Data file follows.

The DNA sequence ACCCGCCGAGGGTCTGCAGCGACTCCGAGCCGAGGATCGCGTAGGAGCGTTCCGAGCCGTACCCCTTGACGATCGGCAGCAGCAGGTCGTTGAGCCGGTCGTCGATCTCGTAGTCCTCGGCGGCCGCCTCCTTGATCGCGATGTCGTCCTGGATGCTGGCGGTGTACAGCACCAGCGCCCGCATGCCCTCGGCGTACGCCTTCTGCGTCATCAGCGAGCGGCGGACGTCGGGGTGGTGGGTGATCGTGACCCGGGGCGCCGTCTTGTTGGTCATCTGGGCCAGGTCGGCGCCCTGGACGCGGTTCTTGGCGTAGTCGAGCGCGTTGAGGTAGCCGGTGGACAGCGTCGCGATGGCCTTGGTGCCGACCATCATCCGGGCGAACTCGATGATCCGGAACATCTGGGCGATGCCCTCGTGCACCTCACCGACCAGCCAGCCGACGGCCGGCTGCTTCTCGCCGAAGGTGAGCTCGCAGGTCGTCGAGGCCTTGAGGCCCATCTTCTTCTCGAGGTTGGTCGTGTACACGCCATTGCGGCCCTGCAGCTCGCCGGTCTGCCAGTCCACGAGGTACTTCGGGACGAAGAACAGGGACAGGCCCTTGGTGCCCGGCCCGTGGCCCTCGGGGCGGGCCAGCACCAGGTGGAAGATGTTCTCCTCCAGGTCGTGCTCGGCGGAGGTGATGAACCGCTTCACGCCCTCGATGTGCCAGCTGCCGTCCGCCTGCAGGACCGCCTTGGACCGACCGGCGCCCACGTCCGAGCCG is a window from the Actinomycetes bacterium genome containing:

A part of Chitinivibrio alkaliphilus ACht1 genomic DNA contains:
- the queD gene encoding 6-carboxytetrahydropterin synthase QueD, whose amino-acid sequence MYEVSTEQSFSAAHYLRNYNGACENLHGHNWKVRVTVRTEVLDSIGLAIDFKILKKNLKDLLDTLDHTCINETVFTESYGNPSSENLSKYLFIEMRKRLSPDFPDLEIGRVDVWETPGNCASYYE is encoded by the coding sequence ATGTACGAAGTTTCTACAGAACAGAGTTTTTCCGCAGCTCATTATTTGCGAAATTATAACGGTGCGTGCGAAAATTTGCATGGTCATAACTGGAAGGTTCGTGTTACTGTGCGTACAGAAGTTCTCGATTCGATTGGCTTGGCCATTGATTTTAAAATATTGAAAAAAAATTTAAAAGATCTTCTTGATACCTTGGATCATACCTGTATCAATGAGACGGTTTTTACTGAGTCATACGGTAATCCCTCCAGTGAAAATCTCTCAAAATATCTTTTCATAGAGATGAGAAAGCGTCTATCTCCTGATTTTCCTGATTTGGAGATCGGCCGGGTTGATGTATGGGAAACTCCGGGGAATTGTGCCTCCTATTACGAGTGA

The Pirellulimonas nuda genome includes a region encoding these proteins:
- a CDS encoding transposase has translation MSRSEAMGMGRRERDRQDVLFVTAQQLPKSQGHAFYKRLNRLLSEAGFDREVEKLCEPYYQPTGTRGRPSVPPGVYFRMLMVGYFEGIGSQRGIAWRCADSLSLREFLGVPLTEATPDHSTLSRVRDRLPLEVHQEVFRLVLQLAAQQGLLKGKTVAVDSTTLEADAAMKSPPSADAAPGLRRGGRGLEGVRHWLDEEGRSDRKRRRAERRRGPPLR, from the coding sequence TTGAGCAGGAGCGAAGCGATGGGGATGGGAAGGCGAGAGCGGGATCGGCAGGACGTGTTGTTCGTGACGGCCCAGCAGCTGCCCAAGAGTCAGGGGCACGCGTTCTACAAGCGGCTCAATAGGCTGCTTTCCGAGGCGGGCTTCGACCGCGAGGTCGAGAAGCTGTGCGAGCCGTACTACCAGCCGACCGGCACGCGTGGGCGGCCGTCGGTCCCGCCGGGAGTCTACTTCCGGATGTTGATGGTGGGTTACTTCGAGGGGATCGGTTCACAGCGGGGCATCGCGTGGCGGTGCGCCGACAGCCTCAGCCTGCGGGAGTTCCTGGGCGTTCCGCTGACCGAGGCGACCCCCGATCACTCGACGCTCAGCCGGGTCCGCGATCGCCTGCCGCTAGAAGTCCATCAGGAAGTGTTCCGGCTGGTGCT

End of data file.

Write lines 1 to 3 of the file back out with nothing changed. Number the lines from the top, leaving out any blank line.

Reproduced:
The DNA sequence ACCCGCCGAGGGTCTGCAGCGACTCCGAGCCGAGGATCGCGTAGGAGCGTTCCGAGCCGTACCCCTTGACGATCGGCAGCAGCAGGTCGTTGAGCCGGTCGTCGATCTCGTAGTCCTCGGCGGCCGCCTCCTTGATCGCGATGTCGTCCTGGATGCTGGCGGTGTACAGCACCAGCGCCCGCATGCCCTCGGCGTACGCCTTCTGCGTCATCAGCGAGCGGCGGACGTCGGGGTGGTGGGTGATCGTGACCCGGGGCGCCGTCTTGTTGGTCATCTGGGCCAGGTCGGCGCCCTGGACGCGGTTCTTGGCGTAGTCGAGCGCGTTGAGGTAGCCGGTGGACAGCGTCGCGATGGCCTTGGTGCCGACCATCATCCGGGCGAACTCGATGATCCGGAACATCTGGGCGATGCCCTCGTGCACCTCACCGACCAGCCAGCCGACGGCCGGCTGCTTCTCGCCGAAGGTGAGCTCGCAGGTCGTCGAGGCCTTGAGGCCCATCTTCTTCTCGAGGTTGGTCGTGTACACGCCATTGCGGCCCTGCAGCTCGCCGGTCTGCCAGTCCACGAGGTACTTCGGGACGAAGAACAGGGACAGGCCCTTGGTGCCCGGCCCGTGGCCCTCGGGGCGGGCCAGCACCAGGTGGAAGATGTTCTCCTCCAGGTCGTGCTCGGCGGAGGTGATGAACCGCTTCACGCCCTCGATGTGCCAGCTGCCGTCCGCCTGCAGGACCGCCTTGGACCGACCGGCGCCCACGTCCGAGCCG is a window from the Actinomycetes bacterium genome containing:

A part of Chitinivibrio alkaliphilus ACht1 genomic DNA contains:
- the queD gene encoding 6-carboxytetrahydropterin synthase QueD, whose amino-acid sequence MYEVSTEQSFSAAHYLRNYNGACENLHGHNWKVRVTVRTEVLDSIGLAIDFKILKKNLKDLLDTLDHTCINETVFTESYGNPSSENLSKYLFIEMRKRLSPDFPDLEIGRVDVWETPGNCASYYE is encoded by the coding sequence ATGTACGAAGTTTCTACAGAACAGAGTTTTTCCGCAGCTCATTATTTGCGAAATTATAACGGTGCGTGCGAAAATTTGCATGGTCATAACTGGAAGGTTCGTGTTACTGTGCGTACAGAAGTTCTCGATTCGATTGGCTTGGCCATTGATTTTAAAATATTGAAAAAAAATTTAAAAGATCTTCTTGATACCTTGGATCATACCTGTATCAATGAGACGGTTTTTACTGAGTCATACGGTAATCCCTCCAGTGAAAATCTCTCAAAATATCTTTTCATAGAGATGAGAAAGCGTCTATCTCCTGATTTTCCTGATTTGGAGATCGGCCGGGTTGATGTATGGGAAACTCCGGGGAATTGTGCCTCCTATTACGAGTGA